Quantum Break – Official Review

Quantum Break is an action game and web series created by Remedy Entertainment and published by Microsoft Studios. When an experiment in time travel endangers the very fabric of time itself, Jack Joyce must fight against the Monarch Corporation to save everyone. It is the only one of two videogames that I distinctly remember in my head as a movie instead of a game (the other being Metal Gear Solid 4: Guns of the Patriots: Tactical Espionage Action). I don’t know if studio Remedy wants to be making movies or not, but this ground breaking-game feels like a hybrid of a Netflix Series and a great video game.


This game is as “cinematic” as cinematic games are going to get. A lot of work was put into trying to make this a film experience. The graphics were technically remarkable in some almost true-to-life technical design. The show itself was filmed in glorious HD and has a lot of footage since the show’s own outcome is affected by choices in the game. The game actually streams these episodes so an internet connection is required but if you’re worried about being connected you could always download the whole series to your Xbox One. It’s only 75 gigabytes to download. Plus the installation of the disc brings that to 120GB on your hard drive.

STORY: 2/2

Real motion-captured and fully voiced digital renditions of Shawn Ashmore, Dominic Monahgan, Aiden Gillen, and Lanze Reddick really brought the game to life. As these actors appear in the TV Series and the game, you’ll finish the game forgetting which parts you remember as the show and what you remember as a gameplay section. The performances weren’t a big stretch for the characters as most of the actors were playing to their type for the most part. There are also actors that are just in the show that which, while one-dimensional, really hold their own it what is essentially a 4-episode miniseries. The story itself goes balls deep into some great time traveling story that feels at some times lifted right out of the film “Primer”.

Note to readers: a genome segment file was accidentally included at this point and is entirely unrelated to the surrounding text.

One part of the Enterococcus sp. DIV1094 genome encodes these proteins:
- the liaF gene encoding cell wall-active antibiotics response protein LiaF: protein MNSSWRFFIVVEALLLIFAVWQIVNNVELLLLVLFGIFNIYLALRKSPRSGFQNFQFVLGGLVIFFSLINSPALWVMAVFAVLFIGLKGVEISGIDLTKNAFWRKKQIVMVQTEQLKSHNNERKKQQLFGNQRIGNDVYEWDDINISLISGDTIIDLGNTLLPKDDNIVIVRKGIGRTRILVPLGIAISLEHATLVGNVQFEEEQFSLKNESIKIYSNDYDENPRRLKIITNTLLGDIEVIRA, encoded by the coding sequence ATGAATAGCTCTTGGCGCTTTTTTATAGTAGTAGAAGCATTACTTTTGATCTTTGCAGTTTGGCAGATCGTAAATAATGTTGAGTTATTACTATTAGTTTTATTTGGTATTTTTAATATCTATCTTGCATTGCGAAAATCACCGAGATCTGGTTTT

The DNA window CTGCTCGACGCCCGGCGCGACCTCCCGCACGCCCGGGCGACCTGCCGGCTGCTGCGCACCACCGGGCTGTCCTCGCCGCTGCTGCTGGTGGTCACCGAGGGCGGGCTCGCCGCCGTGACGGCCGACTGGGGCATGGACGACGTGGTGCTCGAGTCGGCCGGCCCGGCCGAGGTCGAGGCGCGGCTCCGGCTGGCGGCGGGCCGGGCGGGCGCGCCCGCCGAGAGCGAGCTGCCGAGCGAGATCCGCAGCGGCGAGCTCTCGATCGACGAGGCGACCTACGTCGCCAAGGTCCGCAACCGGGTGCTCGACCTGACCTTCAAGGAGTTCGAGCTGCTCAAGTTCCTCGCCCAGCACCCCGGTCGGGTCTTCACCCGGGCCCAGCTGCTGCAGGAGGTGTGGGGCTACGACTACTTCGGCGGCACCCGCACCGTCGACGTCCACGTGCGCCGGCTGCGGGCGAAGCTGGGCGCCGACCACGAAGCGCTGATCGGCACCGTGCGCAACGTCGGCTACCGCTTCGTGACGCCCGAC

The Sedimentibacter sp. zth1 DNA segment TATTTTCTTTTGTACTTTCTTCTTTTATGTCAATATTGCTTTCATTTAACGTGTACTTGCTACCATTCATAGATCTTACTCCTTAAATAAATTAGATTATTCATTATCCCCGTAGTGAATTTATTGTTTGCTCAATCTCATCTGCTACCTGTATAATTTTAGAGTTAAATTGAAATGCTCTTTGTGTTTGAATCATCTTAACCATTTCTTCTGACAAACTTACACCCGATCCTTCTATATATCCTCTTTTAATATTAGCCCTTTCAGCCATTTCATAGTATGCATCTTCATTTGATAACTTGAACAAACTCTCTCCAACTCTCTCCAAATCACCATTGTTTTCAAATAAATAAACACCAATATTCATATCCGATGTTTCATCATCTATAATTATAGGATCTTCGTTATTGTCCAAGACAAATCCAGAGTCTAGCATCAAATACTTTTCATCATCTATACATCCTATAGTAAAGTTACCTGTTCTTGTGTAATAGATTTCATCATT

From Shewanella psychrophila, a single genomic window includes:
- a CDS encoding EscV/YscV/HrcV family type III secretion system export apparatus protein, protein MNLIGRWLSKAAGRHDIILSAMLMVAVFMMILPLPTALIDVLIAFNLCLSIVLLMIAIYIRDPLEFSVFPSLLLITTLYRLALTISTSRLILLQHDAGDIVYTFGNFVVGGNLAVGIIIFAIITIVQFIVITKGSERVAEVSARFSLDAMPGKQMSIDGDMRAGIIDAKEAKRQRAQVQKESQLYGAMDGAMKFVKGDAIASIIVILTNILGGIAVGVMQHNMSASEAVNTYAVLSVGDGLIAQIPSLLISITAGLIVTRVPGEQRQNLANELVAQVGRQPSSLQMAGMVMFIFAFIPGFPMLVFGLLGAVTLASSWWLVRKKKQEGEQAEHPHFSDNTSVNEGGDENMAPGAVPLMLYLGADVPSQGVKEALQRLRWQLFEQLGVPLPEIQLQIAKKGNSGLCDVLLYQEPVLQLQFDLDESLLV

AUDIO: 1/2

While the game’s OST itself isn’t particularly special, the game makes up for it by having the music react to you when you use abilities. This really brings your powers to life when the music starts jumping around in tune with your warp-dashing and time-freezing antics. The mastery of space in the sound is great too. Sound effects like screams that get frozen into time when you take down an enemy is something that really enhances your gaming experience. This really sets it apart from other third person shooter games by giving your attacks a lot of visceral impact.


There’s a lot of story to be had in the game, and structurally the game’s combat sections almost seem like intermissions between plot developments. But in a game like this, it manages to keep you interested. All of the fights and locations are fairly unique and the sheer level of awesome you can pull off during a section are a sight to behold. Each encounter feels like a new set piece as you battle your way through unique locations. Between these set pieces, you have almost the exact same plot delivery method used as Alan Wake, wherein NPCs will walk around and talk to you or you are alone navigating a location where time has frozen for a moment. This does break up the action, but serves up as a well-paced interlude between fights.

FUN: 1/2

The biggest problem with the game is that after I finished it, I didn’t have any desire to play the game again, despite knowing that you can change your choices to change the series. It was a thrill ride but I was sufficiently satisfied by the end. Also, the final boss was maddeningly hard compared to the content of the rest of the game, and some of that frustration led me to leaving the game after I was done. I enjoyed my experience, but that one playthrough felt sufficient. I might revisit it again sometime. Maybe force someone else to play it since the game is so damn c i n e m a t i c.

Quantum Break was a fun ride and a good foray into changing up the formula for game making in a way that has never been tested before. It’s a great experience to check out, but if you crave gameplay over plot, this game is not for you. That said, if Remedy wants to make a TV show so bad, they should just go ahead and do it.

SCORE: 8/10

April 5th, 2016 by